Ben Collins: Outcomes for mental health services—what matters most for patients?

For at least a decade, health policymakers across developed countries have worshipped at the altar of “value.” Rather than paying for activity, purchasers should define the desired outcomes for particular health services—rehabilitation after a hip operation or effective management of a chronic condition—and reward providers for delivering these outcomes as efficiently as possible.

But what do we do if there is no broad agreement on the outcomes a particular group of services should deliver? Under these circumstances, will the definition and pursuit of specific health outcomes provide valuable professional discipline? Or will it cause mistrust and division?

Mental health is one area where consensus is hard to find. There is fierce disagreement on the benefits of established forms of treatment. Service users describe themselves as survivors—not of illness—but the institutions supposed to help them. Many turn to organisations that operate as an alternative to traditional health services. There is a perception that, despite the best efforts of many staff, traditional services are failing on matters of fundamental importance.

The King’s Fund’s recent paper on outcomes in mental health, commissioned by Janssen, considers the outcomes currently prioritised by mental health services. In clinical services, the focus is on managing the signs and symptoms of mental health conditions such as anxiety or depression and people’s ability to cope with daily life. In social services, the focus is on developing the resources and capabilities people need to recover and live independent lives. For example, do people have a job or other form of meaningful activity, safe and secure housing, and a strong support network? These are all vitally important things. And yet this narrow focus seems profoundly problematic.

At NAVIGO, a social enterprise in Grimsby, we were shown around by a service user, Maria, who is now a volunteer. Maria had “selective mutism”—she didn’t talk—during her childhood and a large part of her adult life. She told us about her childhood with a mother with post-natal depression who was unable to show warmth or talk to her, the sexual abuse she suffered at school, and terrifying experiences in locked mental health services. She also explained how, in NAVIGO’s therapeutic community, she was able to make sense of what had happened to her, recognise the cycles of her illness, and reconnect with her family. When she stopped talking, we were all in tears.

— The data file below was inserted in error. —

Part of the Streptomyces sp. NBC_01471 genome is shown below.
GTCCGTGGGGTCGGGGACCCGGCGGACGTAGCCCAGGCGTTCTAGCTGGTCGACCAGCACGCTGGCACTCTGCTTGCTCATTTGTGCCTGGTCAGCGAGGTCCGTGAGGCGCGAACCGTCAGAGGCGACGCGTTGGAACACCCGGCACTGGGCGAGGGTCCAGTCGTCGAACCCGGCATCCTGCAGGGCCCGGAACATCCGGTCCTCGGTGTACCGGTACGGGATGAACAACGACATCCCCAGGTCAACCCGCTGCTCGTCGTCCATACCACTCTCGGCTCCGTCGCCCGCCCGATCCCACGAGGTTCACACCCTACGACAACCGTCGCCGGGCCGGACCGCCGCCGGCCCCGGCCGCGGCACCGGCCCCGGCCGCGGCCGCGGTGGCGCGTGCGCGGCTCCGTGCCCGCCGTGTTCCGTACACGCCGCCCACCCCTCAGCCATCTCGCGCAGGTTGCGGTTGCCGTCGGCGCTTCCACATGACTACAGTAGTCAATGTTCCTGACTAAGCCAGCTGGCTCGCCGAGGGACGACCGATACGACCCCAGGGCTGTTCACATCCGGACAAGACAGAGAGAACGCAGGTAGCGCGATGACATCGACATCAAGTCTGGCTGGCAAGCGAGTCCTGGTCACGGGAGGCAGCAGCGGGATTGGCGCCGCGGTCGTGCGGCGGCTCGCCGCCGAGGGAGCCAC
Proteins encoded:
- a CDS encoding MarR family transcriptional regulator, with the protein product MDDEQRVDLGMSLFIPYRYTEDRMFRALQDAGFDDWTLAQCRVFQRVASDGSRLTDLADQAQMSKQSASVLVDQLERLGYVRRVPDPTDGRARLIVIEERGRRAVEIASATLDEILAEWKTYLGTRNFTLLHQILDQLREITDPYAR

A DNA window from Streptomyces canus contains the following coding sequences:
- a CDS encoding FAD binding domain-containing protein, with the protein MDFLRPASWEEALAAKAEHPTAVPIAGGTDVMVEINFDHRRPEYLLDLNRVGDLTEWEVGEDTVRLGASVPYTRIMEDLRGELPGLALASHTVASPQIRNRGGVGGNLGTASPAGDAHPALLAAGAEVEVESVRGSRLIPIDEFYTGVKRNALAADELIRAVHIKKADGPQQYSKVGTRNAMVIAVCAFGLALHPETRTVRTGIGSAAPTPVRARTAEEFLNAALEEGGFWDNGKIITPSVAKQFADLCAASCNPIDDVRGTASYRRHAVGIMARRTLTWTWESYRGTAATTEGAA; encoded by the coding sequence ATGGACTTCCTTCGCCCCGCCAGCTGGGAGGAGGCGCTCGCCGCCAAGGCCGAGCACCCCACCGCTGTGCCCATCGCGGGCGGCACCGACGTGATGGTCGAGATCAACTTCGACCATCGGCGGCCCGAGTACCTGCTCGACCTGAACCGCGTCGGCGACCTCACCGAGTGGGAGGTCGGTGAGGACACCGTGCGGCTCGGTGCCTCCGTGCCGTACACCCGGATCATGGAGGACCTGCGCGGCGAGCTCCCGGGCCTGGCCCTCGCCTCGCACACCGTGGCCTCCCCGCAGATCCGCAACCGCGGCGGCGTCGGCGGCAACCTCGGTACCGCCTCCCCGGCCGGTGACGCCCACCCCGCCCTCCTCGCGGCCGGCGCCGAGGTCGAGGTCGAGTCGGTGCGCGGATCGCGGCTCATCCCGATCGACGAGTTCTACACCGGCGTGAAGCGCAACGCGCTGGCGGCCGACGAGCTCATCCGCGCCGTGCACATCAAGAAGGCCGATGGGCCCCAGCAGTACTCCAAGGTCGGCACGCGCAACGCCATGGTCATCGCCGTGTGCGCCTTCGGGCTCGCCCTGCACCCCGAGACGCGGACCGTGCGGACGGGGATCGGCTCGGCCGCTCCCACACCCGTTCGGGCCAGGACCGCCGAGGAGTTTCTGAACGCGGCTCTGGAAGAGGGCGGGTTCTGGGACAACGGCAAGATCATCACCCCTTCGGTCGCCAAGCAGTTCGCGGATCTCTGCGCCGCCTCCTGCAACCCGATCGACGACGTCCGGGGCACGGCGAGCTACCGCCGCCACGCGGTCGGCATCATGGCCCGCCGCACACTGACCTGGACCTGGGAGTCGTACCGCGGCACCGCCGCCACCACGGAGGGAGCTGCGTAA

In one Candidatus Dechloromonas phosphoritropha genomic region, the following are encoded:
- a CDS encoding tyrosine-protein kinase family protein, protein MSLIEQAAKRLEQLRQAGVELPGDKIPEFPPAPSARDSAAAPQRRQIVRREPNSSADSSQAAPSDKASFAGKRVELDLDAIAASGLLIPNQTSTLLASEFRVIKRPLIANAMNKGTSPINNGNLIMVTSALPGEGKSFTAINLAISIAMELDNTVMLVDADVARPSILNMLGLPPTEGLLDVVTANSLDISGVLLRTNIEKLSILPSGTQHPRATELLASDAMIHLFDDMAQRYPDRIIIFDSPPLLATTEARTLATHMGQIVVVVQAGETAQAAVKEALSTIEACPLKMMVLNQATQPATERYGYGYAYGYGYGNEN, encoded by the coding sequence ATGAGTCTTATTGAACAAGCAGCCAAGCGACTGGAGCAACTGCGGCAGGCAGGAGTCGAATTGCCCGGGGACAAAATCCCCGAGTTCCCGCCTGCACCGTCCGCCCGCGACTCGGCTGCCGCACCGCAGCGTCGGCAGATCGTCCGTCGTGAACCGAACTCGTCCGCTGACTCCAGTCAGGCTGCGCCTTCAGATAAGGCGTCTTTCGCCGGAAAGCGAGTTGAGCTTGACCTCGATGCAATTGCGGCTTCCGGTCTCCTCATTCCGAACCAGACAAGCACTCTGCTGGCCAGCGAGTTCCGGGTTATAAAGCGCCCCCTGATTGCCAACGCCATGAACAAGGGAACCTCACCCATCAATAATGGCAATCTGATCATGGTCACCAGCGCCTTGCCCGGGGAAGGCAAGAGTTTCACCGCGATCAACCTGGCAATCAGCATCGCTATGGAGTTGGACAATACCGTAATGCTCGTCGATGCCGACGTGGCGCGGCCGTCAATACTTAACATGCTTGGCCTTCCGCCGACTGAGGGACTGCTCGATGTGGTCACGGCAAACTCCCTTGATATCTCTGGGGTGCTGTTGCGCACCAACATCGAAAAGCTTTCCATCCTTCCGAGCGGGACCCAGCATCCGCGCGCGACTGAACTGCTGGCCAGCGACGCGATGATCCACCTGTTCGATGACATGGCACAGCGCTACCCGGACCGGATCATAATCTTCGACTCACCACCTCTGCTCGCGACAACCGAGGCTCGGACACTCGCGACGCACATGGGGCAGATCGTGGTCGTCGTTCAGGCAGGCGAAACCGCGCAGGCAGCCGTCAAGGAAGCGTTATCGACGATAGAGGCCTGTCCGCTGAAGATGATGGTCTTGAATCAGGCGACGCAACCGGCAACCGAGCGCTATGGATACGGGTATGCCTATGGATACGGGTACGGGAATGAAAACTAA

If I am rushed to hospital with trauma after a car accident, I am, and those caring for me are, likely to have a clear set of shared objectives. The order of priorities is self-evident.  In the care of people with mental health problems, and perhaps people with other chronic conditions, things feel very different. Even a brief discussion with Maria reminds us of the profoundly personal nature of mental illness. While she might share a diagnosis with others, Maria’s experience of mental illness, her understanding of her condition, her healing journey and her aspirations for the future are unique.

The roles of public services in supporting people with mental health problems are also surely equally complex. In moments of crisis, people turn to services not just for a diagnosis, medical treatment or social support, but for sanctuary, to alleviate symptoms of illness, to help make sense of what has happened to them. They look for support in grieving, in recovering their voice, in rekindling hope. They look to services to address the stigma that comes with a mental health diagnosis, to let them know that just because they have reached rock bottom, they are still fully human, and perhaps for many other important things besides.

If service users are angry, it is surely in part because traditional services—incited by commissioners and trapped within a narrow definition of the outcomes that matter—are prioritising the technical and clinical aspects of care to the detriment of these “humanitarian” aspects of care.

Ben Collins is projects director at The King’s Fund and author of Outcomes for mental health services: what really matters?: